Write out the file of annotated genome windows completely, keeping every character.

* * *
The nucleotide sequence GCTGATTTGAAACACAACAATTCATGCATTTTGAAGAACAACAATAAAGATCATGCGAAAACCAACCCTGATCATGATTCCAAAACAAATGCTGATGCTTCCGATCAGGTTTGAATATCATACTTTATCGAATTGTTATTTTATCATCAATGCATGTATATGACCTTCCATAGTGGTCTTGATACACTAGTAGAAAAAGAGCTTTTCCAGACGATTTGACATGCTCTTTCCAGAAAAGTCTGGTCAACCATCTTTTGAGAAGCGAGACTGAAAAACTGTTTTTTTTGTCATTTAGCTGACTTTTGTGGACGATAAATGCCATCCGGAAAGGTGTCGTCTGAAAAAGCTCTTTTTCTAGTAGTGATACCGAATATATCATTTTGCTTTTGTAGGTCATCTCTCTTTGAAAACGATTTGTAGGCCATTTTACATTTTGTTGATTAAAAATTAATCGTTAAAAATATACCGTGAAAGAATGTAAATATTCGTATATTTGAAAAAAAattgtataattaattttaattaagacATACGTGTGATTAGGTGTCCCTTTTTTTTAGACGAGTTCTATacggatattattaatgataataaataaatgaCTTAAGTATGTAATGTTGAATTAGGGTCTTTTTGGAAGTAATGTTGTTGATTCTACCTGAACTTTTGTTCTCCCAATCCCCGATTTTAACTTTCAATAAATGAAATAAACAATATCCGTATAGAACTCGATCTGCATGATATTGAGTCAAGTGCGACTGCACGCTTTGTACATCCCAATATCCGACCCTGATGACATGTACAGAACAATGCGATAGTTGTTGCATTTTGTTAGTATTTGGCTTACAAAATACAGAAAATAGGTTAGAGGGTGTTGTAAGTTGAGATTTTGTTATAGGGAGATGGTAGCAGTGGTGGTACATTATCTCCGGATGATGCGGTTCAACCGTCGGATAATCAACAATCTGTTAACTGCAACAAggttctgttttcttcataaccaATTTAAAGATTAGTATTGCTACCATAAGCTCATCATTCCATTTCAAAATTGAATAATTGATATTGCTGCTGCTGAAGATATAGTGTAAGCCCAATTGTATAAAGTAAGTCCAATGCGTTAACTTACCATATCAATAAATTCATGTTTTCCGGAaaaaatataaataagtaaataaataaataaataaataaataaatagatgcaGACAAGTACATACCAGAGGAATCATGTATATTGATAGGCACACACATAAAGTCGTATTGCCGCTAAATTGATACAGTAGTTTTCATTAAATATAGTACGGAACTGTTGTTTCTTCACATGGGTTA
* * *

The nucleotide sequence GCTGATTTGAAACACAACAATTCATGCATTTTGAAGAACAACAATAAAGATCATGCGAAAACCAACCCTGATCATGATTCCAAAACAAATGCTGATGCTTCCGATCAGGTTTGAATATCATACTTTATCGAATTGTTATTTTATCATCAATGCATGTATATGACCTTCCATAGTGGTCTTGATACACTAGTAGAAAAAGAGCTTTTCCAGACGATTTGACATGCTCTTTCCAGAAAAGTCTGGTCAACCATCTTTTGAGAAGCGAGACTGAAAAACTGTTTTTTTTGTCATTTAGCTGACTTTTGTGGACGATAAATGCCATCCGGAAAGGTGTCGTCTGAAAAAGCTCTTTTTCTAGTAGTGATACCGAATATATCATTTTGCTTTTGTAGGTCATCTCTCTTTGAAAACGATTTGTAGGCCATTTTACATTTTGTTGATTAAAAATTAATCGTTAAAAATATACCGTGAAAGAATGTAAATATTCGTATATTTGAAAAAAAattgtataattaattttaattaagacATACGTGTGATTAGGTGTCCCTTTTTTTTAGACGAGTTCTATacggatattattaatgataataaataaatgaCTTAAGTATGTAATGTTGAATTAGGGTCTTTTTGGAAGTAATGTTGTTGATTCTACCTGAACTTTTGTTCTCCCAATCCCCGATTTTAACTTTCAATAAATGAAATAAACAATATCCGTATAGAACTCGATCTGCATGATATTGAGTCAAGTGCGACTGCACGCTTTGTACATCCCAATATCCGACCCTGATGACATGTACAGAACAATGCGATAGTTGTTGCATTTTGTTAGTATTTGGCTTACAAAATACAGAAAATAGGTTAGAGGGTGTTGTAAGTTGAGATTTTGTTATAGGGAGATGGTAGCAGTGGTGGTACATTATCTCCGGATGATGCGGTTCAACCGTCGGATAATCAACAATCTGTTAACTGCAACAAggttctgttttcttcataaccaATTTAAAGATTAGTATTGCTACCATAAGCTCATCATTCCATTTCAAAATTGAATAATTGATATTGCTGCTGCTGAAGATATAGTGTAAGCCCAATTGTATAAAGTAAGTCCAATGCGTTAACTTACCATATCAATAAATTCATGTTTTCCGGAaaaaatataaataagtaaataaataaataaataaataaataaatagatgcaGACAAGTACATACCAGAGGAATCATGTATATTGATAGGCACACACATAAAGTCGTATTGCCGCTAAATTGATACAGTAGTTTTCATTAAATATAGTACGGAACTGTTGTTTCTTCACATGGGTTA